By Joyce Roché
Many successful people suffer from impostor syndrome–the feeling that you’re a fraud and that you’ll be “found out” if you don’t work longer and harder than everyone else. If you have impostor syndrome, you may believe that others are more qualified than you, and every time you succeed, you’re not confident you can do it again.
Impostor syndrome strikes some of the most successful people. It doesn’t matter how many degrees you’ve gotten, how much money you’ve earned, how many awards you’ve been given, or how far up on the corporate ladder you are. In fact, Ed Whitacre, former chairman and CEO of General Motors, and Debra Lee, Chairman of BET Networks, are among the top executives who admit to having suffered from impostor syndrome.
Based on my own and others’ experiences with impostor syndrome, here are 10 ways to overcome it.
1. Don’t stay silent. Find a way to speak about your fears with a trusted friend, a coach, a mentor, your partner, or a therapist. Or confess your true feelings in a journal or into a recorder. One of the symptoms of impostor syndrome is isolating from one’s peers and suffering in silence.
2. Do a reality check. Test whether your way of seeing yourself and your abilities and accomplishments is realistic. Make a list of your special skills and the qualities you have that attract people to you and have gotten you this far.
3. See others for who they are. Practice seeing other people as they are, with their own needs and foibles. See their strengths and weaknesses. Learning to see and accept flaws in others will allow you to see yourself in the same way, with compassion and understanding.
4. Learn to metabolize external validation. The next time someone compliments you on something you’ve done well, put aside your habitual response and allow the information to sink in. Another way to practice this is to ask a trusted ally what your special gifts are; listen carefully and take it all in.
5. Look closely at your fear. When you look at your fear, you may realize that what you’re feeling is a perfectly natural reaction to what you’re experiencing. Feeling unfit for your position is, in part, a conditioned emotional response to stress. Learn to distinguish the stress of moving up into new levels of responsibility and influence from the conditioned response of impostor fears.
6. Question your work habits. Ask whether trying to compensate for feeling unworthy by working harder than anyone else around you makes you feel less like a fake. Then, begin to consider what makes you feel truly worthy in your own eyes.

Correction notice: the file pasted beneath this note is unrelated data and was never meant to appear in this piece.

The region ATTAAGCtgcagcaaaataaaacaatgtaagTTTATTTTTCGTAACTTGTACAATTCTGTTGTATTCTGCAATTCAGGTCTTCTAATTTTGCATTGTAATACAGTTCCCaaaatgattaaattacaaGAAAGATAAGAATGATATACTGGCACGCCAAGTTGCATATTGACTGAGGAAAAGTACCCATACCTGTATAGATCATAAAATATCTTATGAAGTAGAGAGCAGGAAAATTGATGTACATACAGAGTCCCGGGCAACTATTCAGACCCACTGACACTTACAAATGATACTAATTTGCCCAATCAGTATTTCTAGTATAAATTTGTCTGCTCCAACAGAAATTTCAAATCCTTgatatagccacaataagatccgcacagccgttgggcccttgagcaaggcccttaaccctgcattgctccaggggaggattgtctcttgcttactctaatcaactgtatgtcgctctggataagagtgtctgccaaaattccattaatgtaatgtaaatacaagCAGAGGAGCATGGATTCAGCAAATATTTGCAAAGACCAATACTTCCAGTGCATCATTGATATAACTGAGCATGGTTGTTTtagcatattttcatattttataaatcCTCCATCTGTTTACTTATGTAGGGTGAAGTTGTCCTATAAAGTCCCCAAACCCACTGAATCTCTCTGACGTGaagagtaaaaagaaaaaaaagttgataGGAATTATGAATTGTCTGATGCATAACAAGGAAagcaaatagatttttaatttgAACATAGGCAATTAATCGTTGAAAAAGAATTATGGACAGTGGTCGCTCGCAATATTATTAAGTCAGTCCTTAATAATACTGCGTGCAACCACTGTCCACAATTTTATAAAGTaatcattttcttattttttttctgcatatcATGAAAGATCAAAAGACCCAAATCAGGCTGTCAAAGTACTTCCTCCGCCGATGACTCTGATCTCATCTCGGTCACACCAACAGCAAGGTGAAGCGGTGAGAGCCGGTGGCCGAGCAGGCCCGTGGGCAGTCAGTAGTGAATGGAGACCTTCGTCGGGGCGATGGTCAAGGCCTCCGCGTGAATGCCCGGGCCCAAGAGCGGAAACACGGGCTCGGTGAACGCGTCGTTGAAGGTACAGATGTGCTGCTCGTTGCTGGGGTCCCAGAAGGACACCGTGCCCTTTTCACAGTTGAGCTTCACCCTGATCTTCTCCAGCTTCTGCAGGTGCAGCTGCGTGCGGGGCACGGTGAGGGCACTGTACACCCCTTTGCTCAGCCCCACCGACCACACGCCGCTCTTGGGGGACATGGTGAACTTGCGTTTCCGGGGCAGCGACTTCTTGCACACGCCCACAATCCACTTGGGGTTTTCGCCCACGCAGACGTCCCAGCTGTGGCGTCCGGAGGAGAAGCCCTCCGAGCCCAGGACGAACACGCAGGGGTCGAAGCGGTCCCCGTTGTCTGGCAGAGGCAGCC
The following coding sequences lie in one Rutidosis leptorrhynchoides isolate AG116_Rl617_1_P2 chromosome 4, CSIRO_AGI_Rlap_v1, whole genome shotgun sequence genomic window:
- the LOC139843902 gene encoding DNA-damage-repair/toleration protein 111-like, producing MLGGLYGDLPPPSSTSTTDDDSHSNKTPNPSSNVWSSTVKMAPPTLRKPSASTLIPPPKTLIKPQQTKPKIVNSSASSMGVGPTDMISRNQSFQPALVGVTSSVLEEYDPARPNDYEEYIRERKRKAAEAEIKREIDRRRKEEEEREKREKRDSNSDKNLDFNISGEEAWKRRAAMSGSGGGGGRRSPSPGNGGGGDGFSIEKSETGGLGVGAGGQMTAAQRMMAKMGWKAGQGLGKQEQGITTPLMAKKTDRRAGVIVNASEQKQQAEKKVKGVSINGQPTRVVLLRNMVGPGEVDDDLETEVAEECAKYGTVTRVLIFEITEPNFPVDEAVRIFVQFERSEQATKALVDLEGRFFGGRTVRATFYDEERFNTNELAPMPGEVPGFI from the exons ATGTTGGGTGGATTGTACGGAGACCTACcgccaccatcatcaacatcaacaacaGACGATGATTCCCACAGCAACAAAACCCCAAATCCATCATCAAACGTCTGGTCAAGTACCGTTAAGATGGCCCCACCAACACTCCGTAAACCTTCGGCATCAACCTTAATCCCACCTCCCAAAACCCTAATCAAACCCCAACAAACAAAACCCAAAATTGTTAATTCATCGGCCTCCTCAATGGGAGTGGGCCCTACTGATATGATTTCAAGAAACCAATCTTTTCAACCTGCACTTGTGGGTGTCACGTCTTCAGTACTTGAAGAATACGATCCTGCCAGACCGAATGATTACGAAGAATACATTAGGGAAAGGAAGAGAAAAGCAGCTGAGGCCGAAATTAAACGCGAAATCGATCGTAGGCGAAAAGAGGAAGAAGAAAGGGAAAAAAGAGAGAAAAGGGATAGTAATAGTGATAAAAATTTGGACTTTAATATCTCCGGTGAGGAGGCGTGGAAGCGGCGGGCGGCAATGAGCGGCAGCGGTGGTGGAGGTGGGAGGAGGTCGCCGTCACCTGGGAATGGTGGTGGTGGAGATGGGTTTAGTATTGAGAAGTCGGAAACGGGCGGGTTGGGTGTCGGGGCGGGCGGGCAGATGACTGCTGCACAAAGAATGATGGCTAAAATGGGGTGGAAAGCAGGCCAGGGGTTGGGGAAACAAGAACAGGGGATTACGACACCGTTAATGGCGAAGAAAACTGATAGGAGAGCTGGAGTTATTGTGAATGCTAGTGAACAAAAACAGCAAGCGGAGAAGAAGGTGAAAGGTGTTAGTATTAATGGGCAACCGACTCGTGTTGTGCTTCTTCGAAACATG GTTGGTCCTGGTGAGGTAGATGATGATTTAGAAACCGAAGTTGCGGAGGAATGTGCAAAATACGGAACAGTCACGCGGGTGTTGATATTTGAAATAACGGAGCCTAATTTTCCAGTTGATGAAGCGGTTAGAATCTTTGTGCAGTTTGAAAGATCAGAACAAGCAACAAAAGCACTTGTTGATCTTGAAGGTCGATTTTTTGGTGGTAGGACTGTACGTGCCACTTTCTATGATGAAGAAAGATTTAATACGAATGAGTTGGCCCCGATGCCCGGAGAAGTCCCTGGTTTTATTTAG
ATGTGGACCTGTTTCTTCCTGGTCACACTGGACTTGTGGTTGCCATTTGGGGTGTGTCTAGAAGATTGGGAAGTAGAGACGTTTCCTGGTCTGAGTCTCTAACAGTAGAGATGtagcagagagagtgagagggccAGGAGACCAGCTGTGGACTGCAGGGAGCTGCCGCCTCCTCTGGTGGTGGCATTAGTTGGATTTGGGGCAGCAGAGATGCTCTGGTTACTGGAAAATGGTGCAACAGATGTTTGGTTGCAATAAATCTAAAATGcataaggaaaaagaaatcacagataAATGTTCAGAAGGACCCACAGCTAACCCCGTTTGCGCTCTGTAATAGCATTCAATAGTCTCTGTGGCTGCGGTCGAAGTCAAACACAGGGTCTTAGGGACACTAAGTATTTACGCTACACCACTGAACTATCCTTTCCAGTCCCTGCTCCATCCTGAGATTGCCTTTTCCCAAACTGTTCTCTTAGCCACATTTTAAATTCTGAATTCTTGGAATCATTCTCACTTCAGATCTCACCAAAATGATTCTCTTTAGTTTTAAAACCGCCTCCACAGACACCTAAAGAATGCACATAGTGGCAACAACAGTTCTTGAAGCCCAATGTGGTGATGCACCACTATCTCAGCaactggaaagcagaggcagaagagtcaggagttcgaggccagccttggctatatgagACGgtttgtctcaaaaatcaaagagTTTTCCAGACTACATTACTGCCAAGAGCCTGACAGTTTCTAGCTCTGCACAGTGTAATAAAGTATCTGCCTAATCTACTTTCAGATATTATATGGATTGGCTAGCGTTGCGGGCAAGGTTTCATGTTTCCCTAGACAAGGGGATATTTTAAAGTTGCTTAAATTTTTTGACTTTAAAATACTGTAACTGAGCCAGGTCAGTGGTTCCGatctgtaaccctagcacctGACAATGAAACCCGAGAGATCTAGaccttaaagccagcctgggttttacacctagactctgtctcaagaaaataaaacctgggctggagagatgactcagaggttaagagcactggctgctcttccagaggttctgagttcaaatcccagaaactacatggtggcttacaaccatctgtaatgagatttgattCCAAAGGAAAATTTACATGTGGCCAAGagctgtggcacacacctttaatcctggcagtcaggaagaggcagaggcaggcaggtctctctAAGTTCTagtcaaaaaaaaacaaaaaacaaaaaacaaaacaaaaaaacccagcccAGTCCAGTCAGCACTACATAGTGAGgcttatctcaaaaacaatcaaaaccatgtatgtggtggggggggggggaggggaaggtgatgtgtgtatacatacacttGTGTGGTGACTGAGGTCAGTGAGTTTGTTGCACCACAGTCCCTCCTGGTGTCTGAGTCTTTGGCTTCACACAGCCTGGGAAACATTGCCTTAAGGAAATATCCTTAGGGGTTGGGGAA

7. Build alliances with like-minded people. Work to clarify your own values, and build connections with people who share those values. If you feel like the “odd man out”–perhaps because you’re the youngest, you’re a woman, or you have a different race, ethnicity, or socioeconomic background than your peers–don’t give power to the assumptions others may make about you. Work on owning who you are and what you believe in. Find people who see the real you.
8. Analyze your success. Develop a written inventory of your skills, accomplishments, and experiences to understand your success. Use logic and facts to assuage your fears. This will help you strengthen the skill of internal validation. Successful people get validation from others, but they most need it from themselves.
9. Exercise your sense of humor. Try to keep a sense of perspective and to laugh as often as possible–especially at yourself. People with impostor syndrome are often unable to joke and relax in the workplace, because they fear that they’ll be perceived as slackers. Enjoying your work and your life needn’t be a luxury that’s out of your grasp.
10. Live the life you want. Ask yourself whether you’re satisfied with your life and your job, and if you aren’t, make a change. Sometimes the need to prove ourselves to others keeps us stuck in a position that’s not conducive to real growth and fulfillment. Living an authentic life will help you minimize worries about not fitting in, no matter how high you move up the social ladder.
Want to know if you have impostor syndrome? Take a free quiz here.
Joyce Roché has been a trailblazer in the corporate world for 25 years, as Avon’s first African American female vice president; COO of Carson Products Company, now part of L’Oreal; former CEO of the national nonprofit Girls Inc.; and a board member on five Fortune 500 companies. Her new book about overcoming impostor syndrome is The Empress Has No Clothes: Conquering Self-Doubt to Embrace Success (Berrett-Koehler Publishers, 2013). Learn more at www.empresshasnoclothes.com. Follow her on Twitter @rochejoyce.